PlayStation Store for PS Vita

The PlayStation Store was launched on the PlayStation Vita on December 17, 2011 and is accessible via an icon on the LiveArea. There are four different versions of the PlayStation Store: Asia, Europe (including Oceania and the Middle East), Japan, and North America. Content may vary per country. There are no PlayStation Stores in China and Latin America.


PlayStation Store for PSP

At the PlayStation Store's initial launch, PSP owners could only access the PSP section of the store by means of a PS3 connection. This meant that only PSP owners who also had a PS3 could access PSone games and other content available exclusively on the PlayStation Network. However, the PSP-oriented PlayStation Store (PC) launched in Asia on September 20, 2007 at the Tokyo Game Show and was accessible through supported internet browsers on Windows PCs. The PC store became available for the U.S. and Europe on November 20, 2007.

A year later on October 15, 2008, System Software 5.00 was released for the PSP. For the first time PSP owners could also access the store directly on their PSP consoles.[21] Two weeks later on October 28, 2008, the PC store was relaunched, this time being able to be accessed via PSP Media Manager 3. Like with the PS3, PSP and PSone games downloaded from the PlayStation Store can only be used on up to 2 separate PSPs activated on the account the content was purchased by.

Media Go

Main article: Media Go

During E3 2009, Sony announced the release of Media Go, a Windows application used to access, download and install games and software to a connected PSP, as well as Sony Walkman devices and Sony Ericsson cell phones. The software can also be used to manage and transfer other media such as music, videos and photos stored on the PSP and other compatible devices. Files are transferred to the PSP via a USB connection and saved onto a flash memory card (or internal flash storage on the PSPgo). The software was initially offered as an alternative to the already-existing PSP Media Manager (and the various other Media Manager applications for Sony devices) and can also be used to manage and transfer other media such as music, videos and photos stored on the PSP and other compatible devices. However, Sony soon completely replaced the Media Manager family of software with Media Go.[21] It is only compatible with 32-bit versions of Windows XP and both 32-bit and 64-bit versions of Windows Vista and Windows 7.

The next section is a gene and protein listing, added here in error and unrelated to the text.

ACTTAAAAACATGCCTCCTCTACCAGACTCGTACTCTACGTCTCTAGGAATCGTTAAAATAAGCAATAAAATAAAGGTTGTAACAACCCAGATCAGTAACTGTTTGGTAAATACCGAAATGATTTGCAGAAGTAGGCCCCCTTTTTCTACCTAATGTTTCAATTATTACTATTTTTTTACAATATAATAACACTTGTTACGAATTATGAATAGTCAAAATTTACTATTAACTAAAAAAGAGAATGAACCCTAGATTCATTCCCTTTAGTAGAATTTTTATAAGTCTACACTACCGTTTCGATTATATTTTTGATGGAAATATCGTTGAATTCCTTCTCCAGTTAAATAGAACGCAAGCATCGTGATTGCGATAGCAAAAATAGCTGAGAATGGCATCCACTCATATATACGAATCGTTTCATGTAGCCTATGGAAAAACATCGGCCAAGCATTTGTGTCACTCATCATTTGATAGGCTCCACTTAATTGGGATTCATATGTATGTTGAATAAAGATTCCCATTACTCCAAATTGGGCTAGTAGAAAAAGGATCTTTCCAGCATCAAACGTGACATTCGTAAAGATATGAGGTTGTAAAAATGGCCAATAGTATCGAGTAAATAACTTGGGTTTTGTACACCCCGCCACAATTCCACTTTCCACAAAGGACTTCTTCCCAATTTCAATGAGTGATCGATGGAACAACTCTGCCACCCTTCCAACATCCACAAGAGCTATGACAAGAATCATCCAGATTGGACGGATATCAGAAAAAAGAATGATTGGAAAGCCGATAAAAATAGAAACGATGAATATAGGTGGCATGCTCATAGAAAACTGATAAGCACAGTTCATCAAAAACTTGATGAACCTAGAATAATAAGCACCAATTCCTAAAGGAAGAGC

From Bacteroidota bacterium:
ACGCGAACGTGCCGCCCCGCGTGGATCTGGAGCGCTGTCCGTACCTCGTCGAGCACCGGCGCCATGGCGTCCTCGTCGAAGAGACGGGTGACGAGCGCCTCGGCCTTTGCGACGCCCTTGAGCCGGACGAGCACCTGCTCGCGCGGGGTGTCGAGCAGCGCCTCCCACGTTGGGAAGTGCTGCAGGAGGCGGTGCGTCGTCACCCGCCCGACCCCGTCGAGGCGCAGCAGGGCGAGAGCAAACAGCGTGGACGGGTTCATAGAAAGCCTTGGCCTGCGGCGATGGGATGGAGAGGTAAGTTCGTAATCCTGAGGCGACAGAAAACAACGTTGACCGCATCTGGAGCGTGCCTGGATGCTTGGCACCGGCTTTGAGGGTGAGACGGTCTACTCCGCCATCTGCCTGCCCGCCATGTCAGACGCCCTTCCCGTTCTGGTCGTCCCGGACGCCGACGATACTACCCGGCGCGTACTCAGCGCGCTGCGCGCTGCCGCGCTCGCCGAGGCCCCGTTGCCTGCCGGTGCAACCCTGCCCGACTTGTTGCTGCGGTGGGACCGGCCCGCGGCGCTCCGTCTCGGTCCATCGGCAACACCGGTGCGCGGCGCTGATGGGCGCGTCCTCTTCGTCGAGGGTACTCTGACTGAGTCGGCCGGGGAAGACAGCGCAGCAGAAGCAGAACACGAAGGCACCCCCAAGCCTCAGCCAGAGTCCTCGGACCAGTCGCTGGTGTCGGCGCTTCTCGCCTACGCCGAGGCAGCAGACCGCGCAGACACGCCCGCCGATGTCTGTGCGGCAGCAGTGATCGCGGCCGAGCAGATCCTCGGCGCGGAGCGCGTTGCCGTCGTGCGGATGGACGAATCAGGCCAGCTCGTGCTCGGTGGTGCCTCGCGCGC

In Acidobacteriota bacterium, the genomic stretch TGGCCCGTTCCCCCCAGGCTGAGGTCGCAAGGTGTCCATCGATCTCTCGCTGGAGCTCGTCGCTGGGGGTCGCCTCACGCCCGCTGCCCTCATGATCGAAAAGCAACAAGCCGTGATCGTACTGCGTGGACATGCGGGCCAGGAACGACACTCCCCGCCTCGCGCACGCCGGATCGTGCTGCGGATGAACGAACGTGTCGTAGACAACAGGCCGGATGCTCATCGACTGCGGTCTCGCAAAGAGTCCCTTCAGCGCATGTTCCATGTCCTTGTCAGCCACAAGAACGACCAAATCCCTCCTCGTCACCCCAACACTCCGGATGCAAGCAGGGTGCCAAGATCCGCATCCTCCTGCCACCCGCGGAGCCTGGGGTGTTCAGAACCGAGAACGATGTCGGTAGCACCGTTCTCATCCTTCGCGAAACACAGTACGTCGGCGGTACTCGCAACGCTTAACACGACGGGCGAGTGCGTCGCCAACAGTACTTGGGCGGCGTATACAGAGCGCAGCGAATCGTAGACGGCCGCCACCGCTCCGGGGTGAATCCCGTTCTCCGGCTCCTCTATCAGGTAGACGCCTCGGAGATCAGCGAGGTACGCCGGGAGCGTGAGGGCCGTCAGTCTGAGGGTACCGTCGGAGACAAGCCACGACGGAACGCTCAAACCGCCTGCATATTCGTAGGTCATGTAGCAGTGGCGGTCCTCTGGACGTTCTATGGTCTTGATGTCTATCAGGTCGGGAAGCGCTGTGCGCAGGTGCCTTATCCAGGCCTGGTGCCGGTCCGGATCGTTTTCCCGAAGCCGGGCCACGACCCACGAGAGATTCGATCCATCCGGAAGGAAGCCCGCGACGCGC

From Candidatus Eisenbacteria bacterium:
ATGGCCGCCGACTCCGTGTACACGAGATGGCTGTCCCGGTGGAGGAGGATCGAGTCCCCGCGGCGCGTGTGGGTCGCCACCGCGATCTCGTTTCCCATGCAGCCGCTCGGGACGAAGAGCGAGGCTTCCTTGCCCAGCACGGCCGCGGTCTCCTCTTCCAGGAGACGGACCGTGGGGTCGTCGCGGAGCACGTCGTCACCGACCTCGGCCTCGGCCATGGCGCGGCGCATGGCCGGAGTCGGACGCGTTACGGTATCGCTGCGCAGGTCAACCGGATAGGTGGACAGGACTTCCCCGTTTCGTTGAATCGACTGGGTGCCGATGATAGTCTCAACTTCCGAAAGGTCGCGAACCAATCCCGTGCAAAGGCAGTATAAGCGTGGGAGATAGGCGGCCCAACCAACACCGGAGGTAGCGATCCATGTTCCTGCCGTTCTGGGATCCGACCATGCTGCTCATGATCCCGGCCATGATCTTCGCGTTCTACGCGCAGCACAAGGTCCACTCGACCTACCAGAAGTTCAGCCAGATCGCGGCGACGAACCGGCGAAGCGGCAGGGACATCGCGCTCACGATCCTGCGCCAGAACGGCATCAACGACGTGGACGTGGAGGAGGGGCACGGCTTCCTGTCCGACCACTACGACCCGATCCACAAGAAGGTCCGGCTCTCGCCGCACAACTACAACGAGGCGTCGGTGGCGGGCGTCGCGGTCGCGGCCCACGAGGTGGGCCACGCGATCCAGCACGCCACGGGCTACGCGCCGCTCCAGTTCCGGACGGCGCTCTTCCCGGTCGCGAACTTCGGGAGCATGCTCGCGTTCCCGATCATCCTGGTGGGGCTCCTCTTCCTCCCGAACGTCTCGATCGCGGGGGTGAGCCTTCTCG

PlayStation Network Downloader

A DRM tool called the PlayStation Network Downloader is also required to download content from the PlayStation Store onto a PC. When downloading store content, an *.xpd file is first downloaded onto the user's computer and then opened by the PlayStation Network Downloader, which downloads the content directly to a PSP connected via a USB cable. This 'DRM' tool prevents the user from directly saving store contents onto their PC and illegally distributing the content. Currently, this software is also only compatible with certain Microsoft Windows operating systems.


PlayStation Store for PC

In January 2013, the PlayStation Store was made available via an Internet browser.[22] Users can purchase content for the PlayStation 3, PlayStation Vita, and PlayStation Portable via the online store, then download it via their respective devices.


PlayStation Store is currently only available in selected countries:

PlayStation Store is available in Argentina Argentina and Chile Chile since April 2013 and is going to be launched in Peru Peru and Colombia Colombia by the end of 2013.

See also


External links

  • Media Go download page
  • PlayStation Network Cards (psncards)
  • US PlayStation Store information page on
  • UK PlayStation Store information page on
  • Japan PlayStation Store information page on
  • European PlayStation Store updates
  • Asian PlayStation Store updates
fr:PlayStation Network#PlayStation Store